College prep should include mental health awareness

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Graduation is typically a day of hope, but parents should help prepare recent high school grads for the stresses of college, says Mind Matters columnist Pamela Szalay.

Do you know a young person going off to college for the first time, or returning to college this fall?

This is an exciting time for students who have spent years preparing academically. Yet despite that preparation, most students will encounter significant amounts of stress while in college to the point of feeling overwhelmed. Some even report feeling hopeless. Mental health issues are a growing concern on college campuses. According to Dr. Timothy Osberg, a psychology professor at Niagara University, college students are arriving on campuses across the nation with more frequent and more severe mental health problems. Reports over the last several months have been alarming as high suicide rates have been reported at the University of Pennsylvania, Tulane University, Appalachian State University, and the College of William and Mary.

What can be done to protect young people? Awareness is the key. Students and parents should realize that mental health issues are a real concern on today’s college campuses. But they are very treatable— and the sooner, the better. Also, students should learn how to manage stress in healthy ways and take advantage of additional resources if needed. They should never hesitate to seek help.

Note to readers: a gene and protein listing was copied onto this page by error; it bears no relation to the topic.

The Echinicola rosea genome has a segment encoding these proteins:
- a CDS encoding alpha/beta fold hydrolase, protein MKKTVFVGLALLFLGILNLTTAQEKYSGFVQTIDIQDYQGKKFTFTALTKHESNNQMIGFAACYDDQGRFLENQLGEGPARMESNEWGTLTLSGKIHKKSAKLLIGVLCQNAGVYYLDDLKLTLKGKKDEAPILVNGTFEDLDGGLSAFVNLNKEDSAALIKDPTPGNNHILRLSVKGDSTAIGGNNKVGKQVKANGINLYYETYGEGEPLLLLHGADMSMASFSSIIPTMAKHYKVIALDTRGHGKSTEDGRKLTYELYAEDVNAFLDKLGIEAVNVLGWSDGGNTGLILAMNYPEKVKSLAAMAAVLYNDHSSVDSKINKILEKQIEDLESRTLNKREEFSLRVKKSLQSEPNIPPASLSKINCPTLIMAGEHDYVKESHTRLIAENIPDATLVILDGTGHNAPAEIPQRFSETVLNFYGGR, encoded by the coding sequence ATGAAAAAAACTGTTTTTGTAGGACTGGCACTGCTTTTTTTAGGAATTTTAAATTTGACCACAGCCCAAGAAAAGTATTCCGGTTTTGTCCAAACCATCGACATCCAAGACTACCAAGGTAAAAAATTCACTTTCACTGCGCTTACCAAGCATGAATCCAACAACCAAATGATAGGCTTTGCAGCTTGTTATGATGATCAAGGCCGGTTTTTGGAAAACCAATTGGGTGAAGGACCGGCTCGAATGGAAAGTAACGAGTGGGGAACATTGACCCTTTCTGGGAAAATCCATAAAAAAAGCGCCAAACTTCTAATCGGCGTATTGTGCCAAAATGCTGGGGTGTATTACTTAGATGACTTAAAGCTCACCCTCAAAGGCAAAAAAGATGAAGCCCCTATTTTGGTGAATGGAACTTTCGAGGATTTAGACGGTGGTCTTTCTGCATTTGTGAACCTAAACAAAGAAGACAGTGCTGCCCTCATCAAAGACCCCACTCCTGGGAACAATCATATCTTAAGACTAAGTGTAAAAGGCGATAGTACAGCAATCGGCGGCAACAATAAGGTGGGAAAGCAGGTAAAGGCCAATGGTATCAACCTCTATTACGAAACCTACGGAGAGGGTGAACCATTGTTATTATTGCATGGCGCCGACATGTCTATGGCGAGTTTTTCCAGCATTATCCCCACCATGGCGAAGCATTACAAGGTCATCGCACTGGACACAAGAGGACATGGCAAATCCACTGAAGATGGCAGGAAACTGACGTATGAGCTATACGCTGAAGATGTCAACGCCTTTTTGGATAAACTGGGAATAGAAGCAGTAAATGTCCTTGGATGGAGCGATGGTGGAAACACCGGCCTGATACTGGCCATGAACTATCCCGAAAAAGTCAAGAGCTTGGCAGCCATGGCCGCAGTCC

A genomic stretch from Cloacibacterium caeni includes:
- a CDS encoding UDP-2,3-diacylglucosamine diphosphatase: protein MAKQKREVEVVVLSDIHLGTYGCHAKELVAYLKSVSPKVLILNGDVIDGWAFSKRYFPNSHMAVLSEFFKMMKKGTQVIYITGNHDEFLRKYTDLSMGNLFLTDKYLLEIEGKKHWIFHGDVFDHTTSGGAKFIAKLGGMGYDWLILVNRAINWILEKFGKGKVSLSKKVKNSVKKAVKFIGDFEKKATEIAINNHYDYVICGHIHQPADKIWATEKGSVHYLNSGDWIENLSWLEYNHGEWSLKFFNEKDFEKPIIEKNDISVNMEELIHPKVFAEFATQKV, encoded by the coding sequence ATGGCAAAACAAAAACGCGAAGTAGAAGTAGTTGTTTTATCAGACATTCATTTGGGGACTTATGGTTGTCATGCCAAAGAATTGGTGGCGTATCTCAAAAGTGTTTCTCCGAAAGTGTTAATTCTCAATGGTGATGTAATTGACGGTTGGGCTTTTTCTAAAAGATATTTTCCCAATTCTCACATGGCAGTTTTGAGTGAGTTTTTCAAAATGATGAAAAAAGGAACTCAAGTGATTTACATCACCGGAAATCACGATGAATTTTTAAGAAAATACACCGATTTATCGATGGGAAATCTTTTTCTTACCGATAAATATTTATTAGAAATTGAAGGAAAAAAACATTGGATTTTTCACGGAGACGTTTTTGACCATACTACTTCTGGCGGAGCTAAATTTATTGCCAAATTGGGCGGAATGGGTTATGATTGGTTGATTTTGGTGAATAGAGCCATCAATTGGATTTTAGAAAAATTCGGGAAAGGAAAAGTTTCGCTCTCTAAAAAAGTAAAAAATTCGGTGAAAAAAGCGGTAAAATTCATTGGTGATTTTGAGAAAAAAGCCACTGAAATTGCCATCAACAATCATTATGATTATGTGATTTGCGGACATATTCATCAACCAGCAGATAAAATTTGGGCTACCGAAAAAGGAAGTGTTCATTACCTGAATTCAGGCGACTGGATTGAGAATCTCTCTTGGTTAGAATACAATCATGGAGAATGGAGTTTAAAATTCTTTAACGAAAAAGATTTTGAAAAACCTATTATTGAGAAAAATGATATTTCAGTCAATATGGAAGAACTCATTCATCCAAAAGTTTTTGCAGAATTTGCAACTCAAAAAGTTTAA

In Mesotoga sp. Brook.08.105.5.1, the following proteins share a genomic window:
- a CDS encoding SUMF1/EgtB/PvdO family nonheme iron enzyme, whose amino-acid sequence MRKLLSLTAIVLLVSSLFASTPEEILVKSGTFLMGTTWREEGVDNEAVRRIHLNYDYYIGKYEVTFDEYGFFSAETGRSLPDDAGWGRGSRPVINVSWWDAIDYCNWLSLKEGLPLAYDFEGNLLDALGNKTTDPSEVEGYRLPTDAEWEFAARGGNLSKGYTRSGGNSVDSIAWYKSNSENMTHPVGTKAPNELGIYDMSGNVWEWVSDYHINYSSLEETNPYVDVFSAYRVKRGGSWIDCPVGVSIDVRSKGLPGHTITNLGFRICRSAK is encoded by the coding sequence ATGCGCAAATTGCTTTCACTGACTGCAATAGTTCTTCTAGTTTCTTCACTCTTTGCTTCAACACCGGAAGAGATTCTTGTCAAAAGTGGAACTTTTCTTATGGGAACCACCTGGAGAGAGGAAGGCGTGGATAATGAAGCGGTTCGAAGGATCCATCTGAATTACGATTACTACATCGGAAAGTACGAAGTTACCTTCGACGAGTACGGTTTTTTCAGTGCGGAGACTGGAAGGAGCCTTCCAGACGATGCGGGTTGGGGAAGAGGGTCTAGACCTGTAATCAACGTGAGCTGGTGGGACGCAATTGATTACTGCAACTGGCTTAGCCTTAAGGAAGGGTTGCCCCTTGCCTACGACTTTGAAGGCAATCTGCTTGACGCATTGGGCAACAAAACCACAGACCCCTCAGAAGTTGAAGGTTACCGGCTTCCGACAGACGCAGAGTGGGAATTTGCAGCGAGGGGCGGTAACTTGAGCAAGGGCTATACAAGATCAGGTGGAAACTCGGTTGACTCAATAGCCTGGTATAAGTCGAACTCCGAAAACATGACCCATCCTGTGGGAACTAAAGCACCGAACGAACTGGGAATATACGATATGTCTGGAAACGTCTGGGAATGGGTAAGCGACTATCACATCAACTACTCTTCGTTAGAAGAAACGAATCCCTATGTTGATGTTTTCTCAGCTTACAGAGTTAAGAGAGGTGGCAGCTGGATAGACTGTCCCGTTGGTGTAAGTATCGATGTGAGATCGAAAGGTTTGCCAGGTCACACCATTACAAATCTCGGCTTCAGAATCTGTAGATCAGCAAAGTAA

Unfortunately, many students do not seek help. Instead they cope in unhealthy ways such as ignoring the problem or turning to substances. Students may need coaching in developing healthy responses to stress, such as meditation, deep-breathing, regular relaxation, maintaining social supports and getting more sleep and exercise. They will also need to be made aware of campus support systems such as wellness centers or counseling services. They need to know who to turn to when they are feeling alone, anxious or depressed.

Ideally, all campus staff and students should be educated about recognizing and responding to early warning signs, such as a loss of interest in typical activities, social withdrawal, lower performance in school, or changes in mood or appetite. Early intervention can prevent more serious issues from developing.

To prepare for success in college, add this to your list: find out what mental health resources are available on campus. For example, what protocols are there campus-wide for responding to mental health issues? What kind of training do Residence Hall advisors have for recognizing a potential mental health crisis?

Also, find out the exact location and name of the campus counseling or wellness center.